Testimony Psychotherapy in Bosnian Refugees: A Pilot Study


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Abstract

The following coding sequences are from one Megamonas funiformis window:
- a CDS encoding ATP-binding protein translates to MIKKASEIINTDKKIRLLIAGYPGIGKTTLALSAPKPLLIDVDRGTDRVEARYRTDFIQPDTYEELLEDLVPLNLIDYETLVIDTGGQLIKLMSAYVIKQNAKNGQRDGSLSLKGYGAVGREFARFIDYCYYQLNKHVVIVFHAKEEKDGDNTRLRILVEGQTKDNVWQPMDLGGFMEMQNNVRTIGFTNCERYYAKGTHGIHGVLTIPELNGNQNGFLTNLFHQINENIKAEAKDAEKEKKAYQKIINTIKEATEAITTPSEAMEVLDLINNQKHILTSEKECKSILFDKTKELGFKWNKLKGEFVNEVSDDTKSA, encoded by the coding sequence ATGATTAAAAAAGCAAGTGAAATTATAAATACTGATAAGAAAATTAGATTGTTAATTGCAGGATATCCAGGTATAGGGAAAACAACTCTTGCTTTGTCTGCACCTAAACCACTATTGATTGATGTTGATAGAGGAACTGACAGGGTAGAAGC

ObjectiveThe authors sought to describe the use of the testimony method of psychotherapy in a group of traumatized adult refugees from genocide in Bosnia-Herzegovina.MethodThe subjects were 20 Bosnian refugees in Chicago who gave written informed consent to participate in a case series study of testimony psychotherapy. All subjects received testimony psychotherapy, averaging six sessions, approximately 90 minutes, weekly or biweekly. Subjects received standardized instruments for posttraumatic stress disorder (PTSD), depression, traumatic events, global functioning, and prior psychiatric history. The instruments were administered before treatment, at the conclusion of the treatment, and at the 2- and 6-month follow-ups.ResultsThe posttreatment assessments demonstrated significant decreases in the rate of PTSD diagnosis, PTSD symptom severity, and the severity of reexperiencing, avoidance, and hyperarousal symptom clusters. Depressive symptoms demonstrated a significant decrease, and there was a significant increase in scores on the Global Assessment of Functioning Scale. Two-month and 6-month follow-up assessments demonstrated further significant decreases in all symptoms and an increase in scores on the Global Assessment of Functioning Scale.ConclusionsThis pilot study provides preliminary evidence that testimony psychotherapy may lead to improvements in PTSD and depressive symptoms, as well as to improvement of functioning, in survivors of state-sponsored violence.(Am J Psychiatry 1998; 155:1720-1726)

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